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O2-MCA: The Effect of the Medieval Climate Anomaly on Hypoxia in the Baltic Sea: A Coupled Benthic-Pelagic Modeling Approach

01.09.2024 - 31.08.2027
Project manager:
Dr. Jurjen Rooze
DFG - Deutsche Forschungsgemeinschaft
Christof Meile (University of Georgia)
Carolline Slomp (Radboud University Nijmegen)

Climate change during the medieval climate anomaly (MCA) and the little ice age (LIA) led to the expansion and reduction, respectively, of the hypoxic bottom cover in the Baltic Sea. Here we propose a modeling study to systematically analyze mechanisms by which climate change led to the observed trends and to validate model results to geochemical sediment core data. The interplay between physical and biogeochemical processes leads to complex dynamics controlling oxygen levels in the Baltic Sea. The sediments play an important role by acting both as a source and a sink of phosphate, which forms the main bio-limiting nutrient. However, it is poorly understood how climate change during the MCA led to the spreading of hypoxia. Already, various triggers have been proposed to explain the spreading of the hypoxia during the MCA, such as increased cyanobacterial production under warmer conditions, increased/decreased stratification due to changing rainfall patterns, and sedimentary release of phosphates. In the first part of the project (work package WP1), we will use a state-of-the-art ecosystem model to identify scenarios that can explain the link between climate change and hypoxia during the medieval period.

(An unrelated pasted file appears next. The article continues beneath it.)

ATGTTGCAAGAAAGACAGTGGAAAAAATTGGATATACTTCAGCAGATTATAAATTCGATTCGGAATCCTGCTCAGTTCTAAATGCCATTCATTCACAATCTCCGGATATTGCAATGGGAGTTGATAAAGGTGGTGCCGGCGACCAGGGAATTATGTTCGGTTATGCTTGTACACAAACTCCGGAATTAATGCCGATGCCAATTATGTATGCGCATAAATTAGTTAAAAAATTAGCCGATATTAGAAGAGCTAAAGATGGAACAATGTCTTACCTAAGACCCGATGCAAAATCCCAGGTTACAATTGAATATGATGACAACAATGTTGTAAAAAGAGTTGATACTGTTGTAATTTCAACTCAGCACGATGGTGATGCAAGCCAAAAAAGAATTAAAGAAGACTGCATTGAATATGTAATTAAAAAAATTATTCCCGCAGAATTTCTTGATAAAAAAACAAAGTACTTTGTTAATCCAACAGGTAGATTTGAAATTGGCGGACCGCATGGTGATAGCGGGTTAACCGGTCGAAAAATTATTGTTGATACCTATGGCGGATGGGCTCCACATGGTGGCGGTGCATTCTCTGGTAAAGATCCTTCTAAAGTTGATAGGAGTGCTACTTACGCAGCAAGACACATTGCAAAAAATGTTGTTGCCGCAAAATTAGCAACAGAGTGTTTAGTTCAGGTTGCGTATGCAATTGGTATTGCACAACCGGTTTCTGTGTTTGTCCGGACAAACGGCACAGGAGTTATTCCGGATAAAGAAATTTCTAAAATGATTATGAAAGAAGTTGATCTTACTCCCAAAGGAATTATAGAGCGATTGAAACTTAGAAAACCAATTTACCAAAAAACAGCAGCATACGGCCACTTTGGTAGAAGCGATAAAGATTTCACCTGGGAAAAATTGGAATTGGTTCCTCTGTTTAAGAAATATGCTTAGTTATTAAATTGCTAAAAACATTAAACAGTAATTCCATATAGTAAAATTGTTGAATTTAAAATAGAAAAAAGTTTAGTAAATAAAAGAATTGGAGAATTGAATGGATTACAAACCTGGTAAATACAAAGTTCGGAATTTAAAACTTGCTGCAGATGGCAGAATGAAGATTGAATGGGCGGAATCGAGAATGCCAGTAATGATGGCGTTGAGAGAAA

The model will be improved by implementing an early diagenetic module, which can vertically resolve chemical profiles in the sediment (WP2). Temperature-dependent rate expressions will be implemented for biogeochemical reactions. The sediment module will first be calibrated to the current state of sediments (WP3). Scenarios from WP1 that can successfully explain the oxygen trends will then be tested in model runs from the medieval period to the present day (WP4). The simulation of the medieval period can be validated by various sedimentary proxies, which can reconstruct trends in the redox conditions of the bottom water, the supply of metals from shelves to deeper basins, affecting phosphate sequestration, and the amount of phosphorus and organic matter preserved in sediments. The anticipated results of the project are the attribution of the spreading of hypoxia during the MCA to a mechanism and an improved understanding of the role of benthic dynamics affecting eutrophication in response to climate change.